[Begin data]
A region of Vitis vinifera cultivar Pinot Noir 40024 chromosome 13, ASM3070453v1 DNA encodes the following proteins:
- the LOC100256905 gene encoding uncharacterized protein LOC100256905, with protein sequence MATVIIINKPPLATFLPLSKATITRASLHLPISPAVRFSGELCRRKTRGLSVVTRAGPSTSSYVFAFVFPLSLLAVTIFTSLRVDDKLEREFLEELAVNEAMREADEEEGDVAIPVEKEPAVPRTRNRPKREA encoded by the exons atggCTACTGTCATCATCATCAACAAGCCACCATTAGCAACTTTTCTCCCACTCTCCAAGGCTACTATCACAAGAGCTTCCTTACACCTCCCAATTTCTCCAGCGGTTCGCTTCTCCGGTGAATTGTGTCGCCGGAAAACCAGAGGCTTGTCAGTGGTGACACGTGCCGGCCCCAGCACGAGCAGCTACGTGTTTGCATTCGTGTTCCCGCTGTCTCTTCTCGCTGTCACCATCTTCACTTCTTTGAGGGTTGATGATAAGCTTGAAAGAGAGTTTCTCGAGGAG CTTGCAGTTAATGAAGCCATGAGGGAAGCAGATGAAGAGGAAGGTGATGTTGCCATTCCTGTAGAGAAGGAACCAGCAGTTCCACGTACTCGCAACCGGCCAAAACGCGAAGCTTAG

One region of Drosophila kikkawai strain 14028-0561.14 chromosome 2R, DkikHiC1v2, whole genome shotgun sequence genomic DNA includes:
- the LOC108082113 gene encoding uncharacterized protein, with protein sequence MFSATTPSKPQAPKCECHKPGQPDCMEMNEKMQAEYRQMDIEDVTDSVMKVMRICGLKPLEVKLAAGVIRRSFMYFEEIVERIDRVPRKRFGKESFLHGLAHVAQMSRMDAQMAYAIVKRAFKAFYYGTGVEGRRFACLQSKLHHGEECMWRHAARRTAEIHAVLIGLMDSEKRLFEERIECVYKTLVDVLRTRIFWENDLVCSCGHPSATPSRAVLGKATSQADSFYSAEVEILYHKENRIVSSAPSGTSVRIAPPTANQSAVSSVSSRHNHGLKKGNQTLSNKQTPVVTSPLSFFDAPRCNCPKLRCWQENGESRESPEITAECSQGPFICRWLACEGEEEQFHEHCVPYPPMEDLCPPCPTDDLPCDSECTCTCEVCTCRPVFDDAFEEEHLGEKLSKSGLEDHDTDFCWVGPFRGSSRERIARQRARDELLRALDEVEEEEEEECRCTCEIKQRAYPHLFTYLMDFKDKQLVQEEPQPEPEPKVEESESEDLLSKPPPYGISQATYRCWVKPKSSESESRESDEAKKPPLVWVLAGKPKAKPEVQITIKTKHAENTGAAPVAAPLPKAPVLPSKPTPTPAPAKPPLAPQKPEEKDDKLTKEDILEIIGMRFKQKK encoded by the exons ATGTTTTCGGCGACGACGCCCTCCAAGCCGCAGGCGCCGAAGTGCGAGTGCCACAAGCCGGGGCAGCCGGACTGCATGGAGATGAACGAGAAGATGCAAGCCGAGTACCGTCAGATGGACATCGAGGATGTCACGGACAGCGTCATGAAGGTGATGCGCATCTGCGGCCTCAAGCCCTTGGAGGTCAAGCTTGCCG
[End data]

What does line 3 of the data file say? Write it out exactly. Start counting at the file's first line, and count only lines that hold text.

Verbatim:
One region of Drosophila kikkawai strain 14028-0561.14 chromosome 2R, DkikHiC1v2, whole genome shotgun sequence genomic DNA includes: